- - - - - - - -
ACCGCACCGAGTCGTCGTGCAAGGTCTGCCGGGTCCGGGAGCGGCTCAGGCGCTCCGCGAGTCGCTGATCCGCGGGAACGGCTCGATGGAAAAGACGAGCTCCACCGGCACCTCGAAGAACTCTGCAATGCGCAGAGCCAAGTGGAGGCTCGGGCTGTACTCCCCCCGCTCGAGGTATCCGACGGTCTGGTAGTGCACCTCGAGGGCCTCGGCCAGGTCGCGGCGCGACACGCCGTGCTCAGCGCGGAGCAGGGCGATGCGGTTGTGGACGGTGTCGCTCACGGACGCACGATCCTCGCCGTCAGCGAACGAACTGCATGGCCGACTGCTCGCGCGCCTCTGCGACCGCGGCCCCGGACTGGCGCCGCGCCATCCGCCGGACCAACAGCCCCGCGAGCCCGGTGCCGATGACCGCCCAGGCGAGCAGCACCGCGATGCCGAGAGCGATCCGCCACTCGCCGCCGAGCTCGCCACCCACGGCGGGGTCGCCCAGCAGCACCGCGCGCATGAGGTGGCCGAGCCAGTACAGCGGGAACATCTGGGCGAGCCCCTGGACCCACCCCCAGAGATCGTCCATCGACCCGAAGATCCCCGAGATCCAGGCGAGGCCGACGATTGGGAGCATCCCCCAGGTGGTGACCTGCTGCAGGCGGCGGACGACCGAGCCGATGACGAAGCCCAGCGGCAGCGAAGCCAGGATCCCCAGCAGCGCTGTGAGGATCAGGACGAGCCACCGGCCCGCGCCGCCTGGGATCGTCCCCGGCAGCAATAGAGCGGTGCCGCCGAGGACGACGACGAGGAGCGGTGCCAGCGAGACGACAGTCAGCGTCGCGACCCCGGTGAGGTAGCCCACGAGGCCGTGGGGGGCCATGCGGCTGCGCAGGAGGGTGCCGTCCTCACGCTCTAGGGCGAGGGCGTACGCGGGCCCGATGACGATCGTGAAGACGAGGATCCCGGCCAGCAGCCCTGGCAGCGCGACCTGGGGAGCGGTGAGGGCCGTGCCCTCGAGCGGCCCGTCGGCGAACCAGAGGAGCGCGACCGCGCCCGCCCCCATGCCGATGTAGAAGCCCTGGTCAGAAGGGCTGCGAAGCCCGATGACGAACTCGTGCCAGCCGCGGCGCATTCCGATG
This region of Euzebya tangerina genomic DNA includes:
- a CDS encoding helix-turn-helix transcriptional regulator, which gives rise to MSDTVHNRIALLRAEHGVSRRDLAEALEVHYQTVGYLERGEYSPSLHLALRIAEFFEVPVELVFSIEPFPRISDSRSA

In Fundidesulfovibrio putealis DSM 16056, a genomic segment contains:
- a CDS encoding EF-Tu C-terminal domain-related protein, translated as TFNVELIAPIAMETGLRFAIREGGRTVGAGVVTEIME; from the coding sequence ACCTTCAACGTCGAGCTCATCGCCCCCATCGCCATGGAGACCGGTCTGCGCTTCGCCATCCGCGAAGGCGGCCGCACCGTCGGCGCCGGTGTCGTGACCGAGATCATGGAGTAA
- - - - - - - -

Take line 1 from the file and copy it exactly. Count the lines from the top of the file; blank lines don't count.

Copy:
ACCGCACCGAGTCGTCGTGCAAGGTCTGCCGGGTCCGGGAGCGGCTCAGGCGCTCCGCGAGTCGCTGATCCGCGGGAACGGCTCGATGGAAAAGACGAGCTCCACCGGCACCTCGAAGAACTCTGCAATGCGCAGAGCCAAGTGGAGGCTCGGGCTGTACTCCCCCCGCTCGAGGTATCCGACGGTCTGGTAGTGCACCTCGAGGGCCTCGGCCAGGTCGCGGCGCGACACGCCGTGCTCAGCGCGGAGCAGGGCGATGCGGTTGTGGACGGTGTCGCTCACGGACGCACGATCCTCGCCGTCAGCGAACGAACTGCATGGCCGACTGCTCGCGCGCCTCTGCGACCGCGGCCCCGGACTGGCGCCGCGCCATCCGCCGGACCAACAGCCCCGCGAGCCCGGTGCCGATGACCGCCCAGGCGAGCAGCACCGCGATGCCGAGAGCGATCCGCCACTCGCCGCCGAGCTCGCCACCCACGGCGGGGTCGCCCAGCAGCACCGCGCGCATGAGGTGGCCGAGCCAGTACAGCGGGAACATCTGGGCGAGCCCCTGGACCCACCCCCAGAGATCGTCCATCGACCCGAAGATCCCCGAGATCCAGGCGAGGCCGACGATTGGGAGCATCCCCCAGGTGGTGACCTGCTGCAGGCGGCGGACGACCGAGCCGATGACGAAGCCCAGCGGCAGCGAAGCCAGGATCCCCAGCAGCGCTGTGAGGATCAGGACGAGCCACCGGCCCGCGCCGCCTGGGATCGTCCCCGGCAGCAATAGAGCGGTGCCGCCGAGGACGACGACGAGGAGCGGTGCCAGCGAGACGACAGTCAGCGTCGCGACCCCGGTGAGGTAGCCCACGAGGCCGTGGGGGGCCATGCGGCTGCGCAGGAGGGTGCCGTCCTCACGCTCTAGGGCGAGGGCGTACGCGGGCCCGATGACGATCGTGAAGACGAGGATCCCGGCCAGCAGCCCTGGCAGCGCGACCTGGGGAGCGGTGAGGGCCGTGCCCTCGAGCGGCCCGTCGGCGAACCAGAGGAGCGCGACCGCGCCCGCCCCCATGCCGATGTAGAAGCCCTGGTCAGAAGGGCTGCGAAGCCCGATGACGAACTCGTGCCAGCCGCGGCGCATTCCGATG